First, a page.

The absence of debate over war

With combat as the normalized American condition of both parties, it's unsurprising that debates have disappeared

Topics: Washington, D.C.,

The absence of debate over warU.S. Marines from Lima Company 3rd Battalion, 6th Marines aim their weapons during a shootout with Taliban fighters in Karez-e-Sayyidi, in the outskirts of Marjah district, Helmand province, May 15, 2010. REUTERS/Asmaa Waguih (AFGHANISTAN - Tags: MILITARY CONFLICT) (Credit: Reuters)

(updated below)

The Washington Post‘s Fred Hiatt ponders how little attention our various wars received during the primary campaigns that were just conducted:  ”You would hardly know, from following this year’s election campaign or the extensive coverage of last week’s primaries, that America is at war. . . . those wars, and the wisdom of committing to or withdrawing from them, have hardly been mentioned in the hard-fought campaigns of the spring.”  Hiatt is right in that observation, and it’s worth examining the reasons for this.

One significant cause of America’s indifference to the wars we are waging is that those wars have virtually no effect on the overwhelming majority of Americans (at least no recognized effect), while they impose a huge cost on a tiny sliver of the population:  those who fight the wars and their families.  Hiatt acknowledges that fact:  “it’s yet another reminder of American society’s separation from its professional military.”  If anyone would know about that, it’s the endless-war-loving, nowhere-near-a-battlefield Fred Hiatt.

Everyone from the Founders to George Orwell thought (and hoped) that the massive societal costs which wars impose would be a deterrent to their being fought, but, given the types of wars the U.S. chooses to wage, most Americans who express their “support” for them bear absolutely no perceived cost whatsoever.  Worse, many who cheer for our wars enjoy that most intoxicating and distorting reward:  cost-free benefits, in the form of vicarious feelings of strength, purpose, nobility and the like, all from a safe distance.  It’s very difficult to generate attention for political issues that Americans fail to perceive so directly and tangibly affect them — that’s why the failing economy receives so much attention and our various wars (and civil liberties erosions) do not.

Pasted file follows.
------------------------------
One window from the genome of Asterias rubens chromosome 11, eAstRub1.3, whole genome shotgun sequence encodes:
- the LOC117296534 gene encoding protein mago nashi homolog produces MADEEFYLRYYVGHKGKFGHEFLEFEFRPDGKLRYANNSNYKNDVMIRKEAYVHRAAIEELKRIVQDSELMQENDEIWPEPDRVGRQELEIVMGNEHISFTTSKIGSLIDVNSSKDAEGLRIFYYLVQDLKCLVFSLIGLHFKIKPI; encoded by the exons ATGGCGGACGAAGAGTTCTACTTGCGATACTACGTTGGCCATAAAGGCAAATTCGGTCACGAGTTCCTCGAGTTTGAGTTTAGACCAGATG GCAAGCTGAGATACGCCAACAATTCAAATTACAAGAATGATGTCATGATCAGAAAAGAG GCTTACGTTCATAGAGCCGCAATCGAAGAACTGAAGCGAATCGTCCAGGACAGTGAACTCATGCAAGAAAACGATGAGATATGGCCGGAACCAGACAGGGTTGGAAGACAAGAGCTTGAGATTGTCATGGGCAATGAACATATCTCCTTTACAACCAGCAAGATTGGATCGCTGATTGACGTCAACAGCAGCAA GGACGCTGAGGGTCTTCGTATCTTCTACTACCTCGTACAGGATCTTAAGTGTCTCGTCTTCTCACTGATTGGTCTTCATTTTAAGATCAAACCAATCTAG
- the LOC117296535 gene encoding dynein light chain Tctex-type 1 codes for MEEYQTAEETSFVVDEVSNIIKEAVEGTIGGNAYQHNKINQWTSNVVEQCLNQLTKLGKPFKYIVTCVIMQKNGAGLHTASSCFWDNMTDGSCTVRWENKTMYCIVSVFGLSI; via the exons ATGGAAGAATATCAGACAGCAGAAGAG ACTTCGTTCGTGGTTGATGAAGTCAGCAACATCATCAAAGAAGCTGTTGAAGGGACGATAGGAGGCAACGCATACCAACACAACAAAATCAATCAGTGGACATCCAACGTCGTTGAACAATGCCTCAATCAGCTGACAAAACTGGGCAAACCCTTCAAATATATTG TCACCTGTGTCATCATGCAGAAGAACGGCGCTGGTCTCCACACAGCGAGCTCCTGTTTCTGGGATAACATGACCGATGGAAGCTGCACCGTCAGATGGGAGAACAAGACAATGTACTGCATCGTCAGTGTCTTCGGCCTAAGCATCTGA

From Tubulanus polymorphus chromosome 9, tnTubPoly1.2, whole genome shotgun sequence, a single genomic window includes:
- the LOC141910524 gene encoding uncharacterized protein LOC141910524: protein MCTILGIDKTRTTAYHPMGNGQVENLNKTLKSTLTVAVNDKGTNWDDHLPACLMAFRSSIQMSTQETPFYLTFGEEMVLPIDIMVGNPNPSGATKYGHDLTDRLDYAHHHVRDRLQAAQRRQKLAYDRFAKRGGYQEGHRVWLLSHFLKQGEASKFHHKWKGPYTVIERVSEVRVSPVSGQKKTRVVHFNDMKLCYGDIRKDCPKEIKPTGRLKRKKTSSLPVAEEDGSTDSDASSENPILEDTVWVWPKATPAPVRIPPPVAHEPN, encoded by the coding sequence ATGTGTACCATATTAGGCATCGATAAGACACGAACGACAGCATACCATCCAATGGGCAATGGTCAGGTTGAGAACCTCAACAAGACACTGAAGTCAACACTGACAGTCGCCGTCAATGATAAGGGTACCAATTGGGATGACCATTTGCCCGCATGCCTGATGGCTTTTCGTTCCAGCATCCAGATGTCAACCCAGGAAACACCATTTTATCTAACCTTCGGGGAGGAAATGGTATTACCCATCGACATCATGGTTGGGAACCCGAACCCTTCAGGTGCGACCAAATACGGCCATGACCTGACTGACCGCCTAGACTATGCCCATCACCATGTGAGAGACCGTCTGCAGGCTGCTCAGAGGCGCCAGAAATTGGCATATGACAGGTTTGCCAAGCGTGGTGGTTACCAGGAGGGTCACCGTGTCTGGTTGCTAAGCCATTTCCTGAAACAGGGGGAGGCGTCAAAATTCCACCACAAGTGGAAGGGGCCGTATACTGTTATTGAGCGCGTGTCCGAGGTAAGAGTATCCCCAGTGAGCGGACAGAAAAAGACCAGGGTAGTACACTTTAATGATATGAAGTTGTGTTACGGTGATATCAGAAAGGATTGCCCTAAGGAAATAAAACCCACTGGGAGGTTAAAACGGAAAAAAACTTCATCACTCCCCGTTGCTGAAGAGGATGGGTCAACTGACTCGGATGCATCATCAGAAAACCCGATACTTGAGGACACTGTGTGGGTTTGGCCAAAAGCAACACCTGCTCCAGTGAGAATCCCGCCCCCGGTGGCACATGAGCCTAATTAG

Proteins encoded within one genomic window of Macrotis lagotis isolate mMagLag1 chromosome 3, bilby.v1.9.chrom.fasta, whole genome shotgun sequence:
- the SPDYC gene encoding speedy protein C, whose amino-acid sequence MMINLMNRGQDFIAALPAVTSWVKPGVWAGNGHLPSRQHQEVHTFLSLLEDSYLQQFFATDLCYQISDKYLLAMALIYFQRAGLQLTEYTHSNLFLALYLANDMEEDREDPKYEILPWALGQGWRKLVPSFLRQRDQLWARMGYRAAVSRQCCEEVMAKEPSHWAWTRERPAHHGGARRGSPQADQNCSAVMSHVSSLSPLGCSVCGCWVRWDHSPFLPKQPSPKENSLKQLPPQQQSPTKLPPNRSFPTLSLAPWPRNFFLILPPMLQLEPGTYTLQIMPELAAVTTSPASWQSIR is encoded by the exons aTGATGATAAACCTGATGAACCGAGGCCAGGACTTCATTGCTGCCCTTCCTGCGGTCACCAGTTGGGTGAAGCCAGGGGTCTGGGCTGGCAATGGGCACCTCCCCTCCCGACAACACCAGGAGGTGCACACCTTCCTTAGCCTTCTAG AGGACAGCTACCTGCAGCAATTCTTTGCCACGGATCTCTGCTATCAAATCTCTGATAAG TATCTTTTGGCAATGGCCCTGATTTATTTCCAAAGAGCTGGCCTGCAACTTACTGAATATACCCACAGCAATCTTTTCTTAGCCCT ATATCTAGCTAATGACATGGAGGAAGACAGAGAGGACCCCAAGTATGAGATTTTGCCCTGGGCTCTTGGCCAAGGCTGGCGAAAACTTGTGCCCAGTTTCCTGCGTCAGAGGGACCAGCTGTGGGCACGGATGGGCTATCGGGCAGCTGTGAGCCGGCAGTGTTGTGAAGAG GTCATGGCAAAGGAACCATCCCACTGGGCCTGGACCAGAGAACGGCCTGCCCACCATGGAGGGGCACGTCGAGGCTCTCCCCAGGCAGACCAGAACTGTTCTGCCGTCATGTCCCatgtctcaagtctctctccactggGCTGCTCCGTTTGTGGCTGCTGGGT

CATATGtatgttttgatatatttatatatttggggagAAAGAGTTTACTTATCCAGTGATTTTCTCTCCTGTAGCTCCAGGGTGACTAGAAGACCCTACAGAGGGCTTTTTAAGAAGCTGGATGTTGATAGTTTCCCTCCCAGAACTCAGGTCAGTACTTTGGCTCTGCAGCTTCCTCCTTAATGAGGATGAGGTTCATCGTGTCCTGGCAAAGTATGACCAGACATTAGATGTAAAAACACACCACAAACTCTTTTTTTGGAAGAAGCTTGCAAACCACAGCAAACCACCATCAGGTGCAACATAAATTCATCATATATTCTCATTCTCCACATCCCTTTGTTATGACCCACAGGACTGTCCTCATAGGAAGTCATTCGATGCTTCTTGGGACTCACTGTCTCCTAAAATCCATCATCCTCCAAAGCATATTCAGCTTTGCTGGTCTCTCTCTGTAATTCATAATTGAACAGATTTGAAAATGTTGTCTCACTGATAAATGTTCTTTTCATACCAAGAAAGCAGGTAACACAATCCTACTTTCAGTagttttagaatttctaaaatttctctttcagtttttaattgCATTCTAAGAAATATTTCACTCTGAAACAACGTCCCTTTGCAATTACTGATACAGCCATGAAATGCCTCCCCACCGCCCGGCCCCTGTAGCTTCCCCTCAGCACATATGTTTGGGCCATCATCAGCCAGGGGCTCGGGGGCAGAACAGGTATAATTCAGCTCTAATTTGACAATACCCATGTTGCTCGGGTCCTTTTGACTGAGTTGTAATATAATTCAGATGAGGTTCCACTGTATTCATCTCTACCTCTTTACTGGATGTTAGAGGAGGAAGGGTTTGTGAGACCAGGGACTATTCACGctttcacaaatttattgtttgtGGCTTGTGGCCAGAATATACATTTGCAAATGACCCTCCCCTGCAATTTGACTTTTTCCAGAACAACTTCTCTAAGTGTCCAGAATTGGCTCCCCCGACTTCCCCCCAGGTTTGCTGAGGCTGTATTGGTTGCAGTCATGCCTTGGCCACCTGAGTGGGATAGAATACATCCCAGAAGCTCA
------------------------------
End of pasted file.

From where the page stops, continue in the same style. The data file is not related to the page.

Then there’s the lack of partisan division over these wars.  During the Bush presidency, war debates raged because those wars — especially the Iraq war — were a GOP liability and a Democratic Party asset.  Anger over the Iraq War drove the Democratic takeover of Congress in 2006 and Obama’s election in 2008 (though it did not drive the end of the war).  But now, America’s wars are no longer Republican wars; they’re Democratic wars as well.  Both parties are thus vested in their defense, which guts any real debate or opposition.  Very few Republicans are going to speak ill of wars which their party started and continued for years, and very few Democrats are going to malign wars which their President is now prosecuting.

Here we find, once again, one of the most consequential aspects of the Obama presidency thus far:  the conversion of numerous Bush/Cheney policies from what they once were (controversial, divisive, right-wing extremism) into what they have become (uncontroversial bipartisan consensus).  One sees this dynamic most clearly in the Terrorism/civil-liberties realm, but it is quite glaring in the realm of war as well.  Hiatt describes it this way:

[M]aybe, in a time of toxic partisanship, we should be grateful for this inattention to the wars, taking the absence of debate as a sign of rare bipartisan consensus. Certainly few would miss the vitriol of the Iraq debate of a few years back.

It’s not surprising that Hiatt is grateful for the disappearance of what he calls “the vitriol of the Iraq debate a few years back.”  As one of the media’s leading cheerleaders for the invasion and ongoing occupation, it’s understandable that he wants no longer to be reminded of the enormous amounts of innocent blood which he and his war-cheering comrades have on their permanently drenched hands.  But he is nonetheless right to take “the absence of debate” as a “sign of rare bipartisan consensus”  (though such consensus is hardly “rare”).  It’s true that the (dubious) perception that the Iraq War will soon end has probably dampened the urgency of that issue in the eyes of many people, as have the pretty words that Obama utters when he speaks of war, but the real reason the “debates” have disappeared is because it serves neither party to engage them.